Sun | Oct 22, 2017

Fast fix for migrating teachers - Education minister looks to technology to fill classroom vacancies

Published:Sunday | July 3, 2016 | 12:00 AM
More than 500 teachers of mathematics and science have left the classrooms between 2014 and 2015.

The Education Ministry is looking to technology to mitigate the impact of the frequent migration of specialist teachers, particularly in the areas of mathematics and science.

Minister of Education Ruel Reid says that while the ministry cannot stop the migration of teachers who want to take up lucrative opportunities overseas, efforts are being made to increase the use of technology in the classroom so that students are still able to receive their lessons.

"It's not an absolute substitute, but there is an emerging paradigm in the teaching-learning apparatus which is a concept called flipping the classroom. In order words, you are likely to have this kind of attrition, but you can retain the knowledge by using technology," he told a Gleaner Editors' Forum last Wednesday.

Earlier this year, the education ministry had reported that more than 500 mathematics and science teachers at the secondary level left the classroom to seek other jobs locally or to go overseas between 2014 and 2015.

 

SCHOLARSHIP OFFERS

 

According to Reid, this movement has underscored the need to recruit more teachers so that the education system does not suffer. He said he supports the suggestion that was made by his predecessor Ronald Thwaites, to offer scholarships to teachers being trained in specific areas.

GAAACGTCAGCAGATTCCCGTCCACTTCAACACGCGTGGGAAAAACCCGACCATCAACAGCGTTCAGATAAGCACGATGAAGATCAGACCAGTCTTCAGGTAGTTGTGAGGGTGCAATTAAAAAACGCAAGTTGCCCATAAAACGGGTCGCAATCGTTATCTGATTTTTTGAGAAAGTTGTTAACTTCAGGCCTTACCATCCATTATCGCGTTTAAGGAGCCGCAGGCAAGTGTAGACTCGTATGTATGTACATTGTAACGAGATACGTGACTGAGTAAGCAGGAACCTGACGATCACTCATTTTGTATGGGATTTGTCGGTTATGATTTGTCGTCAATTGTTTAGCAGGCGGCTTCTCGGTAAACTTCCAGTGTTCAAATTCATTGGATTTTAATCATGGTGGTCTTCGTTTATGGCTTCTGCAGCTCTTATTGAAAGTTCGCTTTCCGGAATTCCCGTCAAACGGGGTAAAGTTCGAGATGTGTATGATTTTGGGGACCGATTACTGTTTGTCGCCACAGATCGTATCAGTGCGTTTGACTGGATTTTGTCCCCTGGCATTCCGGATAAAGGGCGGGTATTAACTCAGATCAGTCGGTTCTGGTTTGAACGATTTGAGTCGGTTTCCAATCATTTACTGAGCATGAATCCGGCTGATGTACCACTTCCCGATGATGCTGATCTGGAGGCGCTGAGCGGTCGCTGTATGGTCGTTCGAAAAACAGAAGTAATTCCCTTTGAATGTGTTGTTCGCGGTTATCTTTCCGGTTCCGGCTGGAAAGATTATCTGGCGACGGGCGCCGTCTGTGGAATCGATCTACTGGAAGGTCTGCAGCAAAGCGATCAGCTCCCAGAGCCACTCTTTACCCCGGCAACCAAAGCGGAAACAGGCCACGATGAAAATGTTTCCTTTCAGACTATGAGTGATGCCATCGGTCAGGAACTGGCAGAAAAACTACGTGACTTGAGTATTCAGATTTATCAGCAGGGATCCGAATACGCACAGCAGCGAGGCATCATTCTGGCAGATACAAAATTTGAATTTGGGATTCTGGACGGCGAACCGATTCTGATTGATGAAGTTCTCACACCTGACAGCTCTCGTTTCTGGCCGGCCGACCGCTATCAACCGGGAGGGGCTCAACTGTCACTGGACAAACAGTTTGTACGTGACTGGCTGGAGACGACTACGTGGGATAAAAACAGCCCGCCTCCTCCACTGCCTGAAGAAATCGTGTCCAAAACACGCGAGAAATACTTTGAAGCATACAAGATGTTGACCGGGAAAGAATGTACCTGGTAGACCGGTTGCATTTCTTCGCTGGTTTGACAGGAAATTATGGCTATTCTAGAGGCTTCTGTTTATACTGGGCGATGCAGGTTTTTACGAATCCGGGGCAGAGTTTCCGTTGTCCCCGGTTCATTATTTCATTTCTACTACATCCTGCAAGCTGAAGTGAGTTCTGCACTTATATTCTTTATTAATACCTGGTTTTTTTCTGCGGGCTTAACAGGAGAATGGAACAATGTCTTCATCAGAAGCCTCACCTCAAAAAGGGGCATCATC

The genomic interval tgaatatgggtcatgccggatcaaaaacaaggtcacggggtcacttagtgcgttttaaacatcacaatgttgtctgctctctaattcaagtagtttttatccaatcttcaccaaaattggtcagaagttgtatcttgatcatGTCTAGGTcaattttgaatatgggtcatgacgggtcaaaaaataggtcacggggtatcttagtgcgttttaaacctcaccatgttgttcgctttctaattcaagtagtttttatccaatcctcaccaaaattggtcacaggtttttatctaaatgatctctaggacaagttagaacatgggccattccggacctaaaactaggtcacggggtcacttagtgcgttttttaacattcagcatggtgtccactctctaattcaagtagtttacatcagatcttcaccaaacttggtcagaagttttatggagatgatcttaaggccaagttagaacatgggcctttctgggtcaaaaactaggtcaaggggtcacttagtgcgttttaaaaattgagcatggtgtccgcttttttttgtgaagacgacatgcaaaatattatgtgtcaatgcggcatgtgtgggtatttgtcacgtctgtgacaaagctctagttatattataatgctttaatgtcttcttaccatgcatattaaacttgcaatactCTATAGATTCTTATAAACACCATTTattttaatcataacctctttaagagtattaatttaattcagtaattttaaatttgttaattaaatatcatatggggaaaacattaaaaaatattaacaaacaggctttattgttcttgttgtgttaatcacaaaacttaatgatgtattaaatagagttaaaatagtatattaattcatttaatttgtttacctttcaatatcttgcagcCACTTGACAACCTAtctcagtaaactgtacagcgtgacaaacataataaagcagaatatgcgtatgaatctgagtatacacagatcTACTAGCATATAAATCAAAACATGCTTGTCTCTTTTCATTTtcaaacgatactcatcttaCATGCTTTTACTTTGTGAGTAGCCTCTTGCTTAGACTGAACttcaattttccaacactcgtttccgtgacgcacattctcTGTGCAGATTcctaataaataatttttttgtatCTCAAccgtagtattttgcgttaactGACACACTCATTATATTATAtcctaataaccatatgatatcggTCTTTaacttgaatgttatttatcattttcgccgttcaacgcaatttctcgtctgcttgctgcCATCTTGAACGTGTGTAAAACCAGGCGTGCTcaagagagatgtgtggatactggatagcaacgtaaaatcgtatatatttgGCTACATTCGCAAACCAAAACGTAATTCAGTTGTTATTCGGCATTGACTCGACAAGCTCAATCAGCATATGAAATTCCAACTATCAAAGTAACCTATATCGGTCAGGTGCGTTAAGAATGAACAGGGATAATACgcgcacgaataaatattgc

"We will not be able to match the attractive income relatively that has been offered abroad. What we have to do is have a system that produces excess of these persons so that persons who migrate would not create a deficit in the system," said Reid.

"We do have the capacity, as a country, to train teachers for the overseas market, and that's a lucrative option for us as well, and we will be looking at that."

 

USE OF TECHNOLOGY

 

Reid noted that the use of technology to provide lessons is something that is already being explored and pointed to Campion College as one of the schools where this is the case. Lessons, he said, can be uploaded to video-sharing site YouTube or on a school's website.

"The Government also wants to roll out a massive programme of connectivity because we would love to have maths and English being taught at the same time right across the countries and if we were able to do that with technology, that again, would solve part of the problem.

"So even if a teacher is absent, the technology is able, because everybody is doing maths and English at the same time," the education minister told Gleaner editors and reporters.

Reid said the National Works Agency is currently in the process of running nodes across the country so that all government entities such as schools can have access to the Internet. This will help to make the use of technology in the classroom a possibility in the near future.

nadine.wilson@gleanerjm.com